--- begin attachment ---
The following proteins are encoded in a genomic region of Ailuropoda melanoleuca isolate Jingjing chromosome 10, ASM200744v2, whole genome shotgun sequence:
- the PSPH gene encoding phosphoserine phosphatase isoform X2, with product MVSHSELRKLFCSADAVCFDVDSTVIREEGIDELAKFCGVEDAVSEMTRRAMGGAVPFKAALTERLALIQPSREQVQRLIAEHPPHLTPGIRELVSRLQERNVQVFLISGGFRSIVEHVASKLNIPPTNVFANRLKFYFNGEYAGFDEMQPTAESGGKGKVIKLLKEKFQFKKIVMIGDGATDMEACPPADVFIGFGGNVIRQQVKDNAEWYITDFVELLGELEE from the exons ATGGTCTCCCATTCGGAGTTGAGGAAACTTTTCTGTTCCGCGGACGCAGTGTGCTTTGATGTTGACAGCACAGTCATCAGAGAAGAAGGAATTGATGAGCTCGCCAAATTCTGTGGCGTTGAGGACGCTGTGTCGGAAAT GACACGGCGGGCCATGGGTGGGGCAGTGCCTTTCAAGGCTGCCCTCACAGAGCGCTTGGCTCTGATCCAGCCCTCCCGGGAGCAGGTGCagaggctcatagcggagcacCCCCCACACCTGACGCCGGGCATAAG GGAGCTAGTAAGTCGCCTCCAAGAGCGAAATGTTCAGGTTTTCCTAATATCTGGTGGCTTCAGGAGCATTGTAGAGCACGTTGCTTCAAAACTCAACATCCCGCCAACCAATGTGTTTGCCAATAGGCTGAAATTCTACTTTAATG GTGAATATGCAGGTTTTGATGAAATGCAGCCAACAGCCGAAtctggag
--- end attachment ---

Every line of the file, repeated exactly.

The following proteins are encoded in a genomic region of Ailuropoda melanoleuca isolate Jingjing chromosome 10, ASM200744v2, whole genome shotgun sequence:
- the PSPH gene encoding phosphoserine phosphatase isoform X2, with product MVSHSELRKLFCSADAVCFDVDSTVIREEGIDELAKFCGVEDAVSEMTRRAMGGAVPFKAALTERLALIQPSREQVQRLIAEHPPHLTPGIRELVSRLQERNVQVFLISGGFRSIVEHVASKLNIPPTNVFANRLKFYFNGEYAGFDEMQPTAESGGKGKVIKLLKEKFQFKKIVMIGDGATDMEACPPADVFIGFGGNVIRQQVKDNAEWYITDFVELLGELEE from the exons ATGGTCTCCCATTCGGAGTTGAGGAAACTTTTCTGTTCCGCGGACGCAGTGTGCTTTGATGTTGACAGCACAGTCATCAGAGAAGAAGGAATTGATGAGCTCGCCAAATTCTGTGGCGTTGAGGACGCTGTGTCGGAAAT GACACGGCGGGCCATGGGTGGGGCAGTGCCTTTCAAGGCTGCCCTCACAGAGCGCTTGGCTCTGATCCAGCCCTCCCGGGAGCAGGTGCagaggctcatagcggagcacCCCCCACACCTGACGCCGGGCATAAG GGAGCTAGTAAGTCGCCTCCAAGAGCGAAATGTTCAGGTTTTCCTAATATCTGGTGGCTTCAGGAGCATTGTAGAGCACGTTGCTTCAAAACTCAACATCCCGCCAACCAATGTGTTTGCCAATAGGCTGAAATTCTACTTTAATG GTGAATATGCAGGTTTTGATGAAATGCAGCCAACAGCCGAAtctggag